24.11.2022
Simple scarf hack to breathe in warmer air – reduces risk of heart attack this winter

Heart attacks are a medical emergency that occur when blood supply to the heart is cut off – often because of a clot. You are more at risk of a heart attack if you have coronary heart disease, meaning major blood vessels to the heart have become clogged with cholesterol. However, this risk is increased further in the winter due to a number of reasons.

As temperatures drop our bodies adjust to hold onto core heat and stay warm.

But this adjustment can be more difficult for those with a heart condition.

The British Heart Foundation (BHF) explains: “The cold weather takes away your body heat so your heart needs to work harder to keep you warm.

“Your blood vessels will narrow so your heart can focus on pumping blood to your brain and other major organs.”

Cold weather can cause:

There are simple steps you can take to protect yourself in the winter if you have concerns about your heart, as recommended by the BHF.

One of these involves wrapping your scarf “loosely” around your mouth and nose to ensure the air you breathe in is warm.

Alternatively you could also use a face mask for this.

If you are suffering with angina – or chest pain – this can help ease the symptoms in the cold weather.

Angina is caused by reduced blood flow to the heart muscles and is a warning sign that you could be at risk of a heart attack or stroke.

To prevent your risk of heart attack it is also important to wrap up in warm layers of clothing, including a scarf, to maintain your core temperature.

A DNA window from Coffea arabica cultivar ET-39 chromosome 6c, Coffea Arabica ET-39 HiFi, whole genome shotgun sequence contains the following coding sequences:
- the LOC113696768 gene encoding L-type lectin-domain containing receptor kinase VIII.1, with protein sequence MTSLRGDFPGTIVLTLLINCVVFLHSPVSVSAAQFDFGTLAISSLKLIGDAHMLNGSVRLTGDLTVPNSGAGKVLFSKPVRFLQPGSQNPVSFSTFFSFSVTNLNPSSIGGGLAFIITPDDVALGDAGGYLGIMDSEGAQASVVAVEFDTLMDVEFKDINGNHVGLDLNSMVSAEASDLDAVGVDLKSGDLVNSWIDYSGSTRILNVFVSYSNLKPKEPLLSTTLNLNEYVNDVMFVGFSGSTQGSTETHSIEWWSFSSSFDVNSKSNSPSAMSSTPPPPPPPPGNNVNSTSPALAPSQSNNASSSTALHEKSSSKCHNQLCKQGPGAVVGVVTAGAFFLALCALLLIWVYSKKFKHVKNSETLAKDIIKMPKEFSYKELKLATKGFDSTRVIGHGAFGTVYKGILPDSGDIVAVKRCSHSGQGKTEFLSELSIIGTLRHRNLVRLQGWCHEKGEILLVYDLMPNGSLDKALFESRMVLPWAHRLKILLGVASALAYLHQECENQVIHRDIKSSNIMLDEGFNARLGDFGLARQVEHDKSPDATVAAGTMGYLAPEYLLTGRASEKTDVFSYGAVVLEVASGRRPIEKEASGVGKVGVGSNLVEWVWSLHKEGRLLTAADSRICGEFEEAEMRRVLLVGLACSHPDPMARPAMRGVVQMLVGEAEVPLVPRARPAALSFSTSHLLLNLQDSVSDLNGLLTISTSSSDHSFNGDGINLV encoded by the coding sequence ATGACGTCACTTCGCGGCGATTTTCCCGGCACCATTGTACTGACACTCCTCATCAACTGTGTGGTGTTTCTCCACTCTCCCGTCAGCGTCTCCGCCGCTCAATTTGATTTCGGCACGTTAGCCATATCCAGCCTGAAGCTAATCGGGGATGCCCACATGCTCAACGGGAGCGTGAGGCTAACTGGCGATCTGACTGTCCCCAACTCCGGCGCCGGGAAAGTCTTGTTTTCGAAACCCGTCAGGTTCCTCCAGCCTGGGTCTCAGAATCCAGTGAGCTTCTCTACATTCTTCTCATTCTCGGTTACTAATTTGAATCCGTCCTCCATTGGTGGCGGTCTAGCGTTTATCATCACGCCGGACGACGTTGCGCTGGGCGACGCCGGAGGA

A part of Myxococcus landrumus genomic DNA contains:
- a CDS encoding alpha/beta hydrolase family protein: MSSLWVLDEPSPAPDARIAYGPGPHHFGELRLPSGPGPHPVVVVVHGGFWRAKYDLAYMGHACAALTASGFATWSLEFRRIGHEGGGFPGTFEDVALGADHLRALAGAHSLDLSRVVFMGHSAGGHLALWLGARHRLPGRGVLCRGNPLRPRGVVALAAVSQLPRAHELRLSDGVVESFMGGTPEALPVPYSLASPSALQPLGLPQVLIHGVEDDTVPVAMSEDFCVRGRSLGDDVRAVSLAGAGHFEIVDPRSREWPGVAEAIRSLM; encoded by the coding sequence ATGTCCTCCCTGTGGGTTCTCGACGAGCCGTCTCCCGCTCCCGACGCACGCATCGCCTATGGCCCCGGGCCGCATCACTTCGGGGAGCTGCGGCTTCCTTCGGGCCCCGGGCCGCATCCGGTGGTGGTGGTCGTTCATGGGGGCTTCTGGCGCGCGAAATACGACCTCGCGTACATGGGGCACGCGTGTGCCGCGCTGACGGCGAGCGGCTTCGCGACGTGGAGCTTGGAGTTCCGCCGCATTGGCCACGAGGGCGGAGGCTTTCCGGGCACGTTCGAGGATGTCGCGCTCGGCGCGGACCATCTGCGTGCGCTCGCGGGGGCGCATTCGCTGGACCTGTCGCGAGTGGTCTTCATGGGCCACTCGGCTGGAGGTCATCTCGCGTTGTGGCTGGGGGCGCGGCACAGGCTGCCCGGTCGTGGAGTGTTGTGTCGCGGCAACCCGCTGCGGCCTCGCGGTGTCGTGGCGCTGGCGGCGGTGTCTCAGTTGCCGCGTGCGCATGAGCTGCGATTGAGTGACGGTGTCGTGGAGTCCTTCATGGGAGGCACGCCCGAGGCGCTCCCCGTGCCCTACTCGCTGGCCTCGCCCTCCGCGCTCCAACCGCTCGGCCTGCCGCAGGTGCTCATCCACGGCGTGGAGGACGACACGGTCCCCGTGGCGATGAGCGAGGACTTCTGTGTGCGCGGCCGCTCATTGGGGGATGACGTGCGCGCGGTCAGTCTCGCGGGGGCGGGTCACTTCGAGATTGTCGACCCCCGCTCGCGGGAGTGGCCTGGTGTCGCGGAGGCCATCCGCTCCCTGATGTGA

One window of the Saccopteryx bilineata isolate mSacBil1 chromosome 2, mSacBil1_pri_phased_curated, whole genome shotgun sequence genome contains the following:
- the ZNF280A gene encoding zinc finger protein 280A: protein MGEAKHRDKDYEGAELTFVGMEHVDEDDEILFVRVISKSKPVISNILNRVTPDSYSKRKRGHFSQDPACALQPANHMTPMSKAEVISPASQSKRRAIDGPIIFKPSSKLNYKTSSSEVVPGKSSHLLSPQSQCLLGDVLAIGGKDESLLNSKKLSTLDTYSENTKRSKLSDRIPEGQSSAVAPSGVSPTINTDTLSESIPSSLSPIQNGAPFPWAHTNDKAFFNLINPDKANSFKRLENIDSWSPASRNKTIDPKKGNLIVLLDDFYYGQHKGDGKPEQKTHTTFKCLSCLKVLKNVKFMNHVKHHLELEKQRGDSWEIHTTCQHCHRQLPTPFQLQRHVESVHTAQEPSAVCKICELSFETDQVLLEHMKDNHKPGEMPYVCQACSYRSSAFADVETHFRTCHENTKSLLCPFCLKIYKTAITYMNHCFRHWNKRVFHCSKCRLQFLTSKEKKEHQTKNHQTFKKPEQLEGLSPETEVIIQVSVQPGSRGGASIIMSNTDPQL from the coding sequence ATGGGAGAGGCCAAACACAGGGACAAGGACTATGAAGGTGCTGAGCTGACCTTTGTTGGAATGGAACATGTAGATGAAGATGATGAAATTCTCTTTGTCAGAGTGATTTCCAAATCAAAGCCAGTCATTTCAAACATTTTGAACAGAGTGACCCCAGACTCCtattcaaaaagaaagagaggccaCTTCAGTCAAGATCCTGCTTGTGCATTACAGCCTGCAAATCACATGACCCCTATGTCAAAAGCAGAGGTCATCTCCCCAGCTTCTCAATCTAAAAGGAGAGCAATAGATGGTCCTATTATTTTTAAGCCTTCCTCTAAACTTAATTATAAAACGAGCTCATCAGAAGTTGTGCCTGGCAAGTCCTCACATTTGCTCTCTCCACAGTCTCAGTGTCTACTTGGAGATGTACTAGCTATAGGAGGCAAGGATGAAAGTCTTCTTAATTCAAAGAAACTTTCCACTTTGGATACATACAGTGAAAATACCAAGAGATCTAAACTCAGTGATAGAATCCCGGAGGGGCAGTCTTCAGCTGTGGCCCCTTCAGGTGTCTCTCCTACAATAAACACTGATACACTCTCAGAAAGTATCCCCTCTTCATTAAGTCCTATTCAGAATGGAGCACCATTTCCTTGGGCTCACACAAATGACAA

The BHF says: “Keep your home warm and stay indoors as much as you can when it’s very cold. Layer up with socks, jumpers and blankets.

“You could use a hot water bottle or an electric blanket.

“Stay active indoors to build up your core temperature and boost your immune system.

“Have regular hot meals and drinks to give your body the energy it needs to keep you warm.

“A bowl of homemade vegetable soup can be healthy and filling. You could also try our healthy dinners for cold winter nights.”

Symptoms of a heart attack include:

There are a number of factors that can raise your risk of a heart attack.

To lower your chances, the NHS advises:

It adds: “Call 999 for an ambulance if you have chest pain that does not stop after a few minutes.”

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    ‘Landmark moment’ as breast cancer drug found to shrink tumours – thousands could be saved

    Up to 8,000 cancer patients in the UK could receive a game-changing drug shown to shrink tumours and slow the progression of the disease, experts have said. A trial of 700 people yielded “fantastic” results after showing the drug could double the amount of time it takes before the disease progresses. Both patients with the advanced form and most common form of breast cancer could benefit from the treatment, when taken alongside hormone therapy.

    The findings of a phase III clinical trial were presented at the San Antonio Breast Cancer Symposium on Thursday.

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    Capivarsertib appeared to complement the hormone therapy by inhibiting the activity of cancer-driving protein molecule AKT.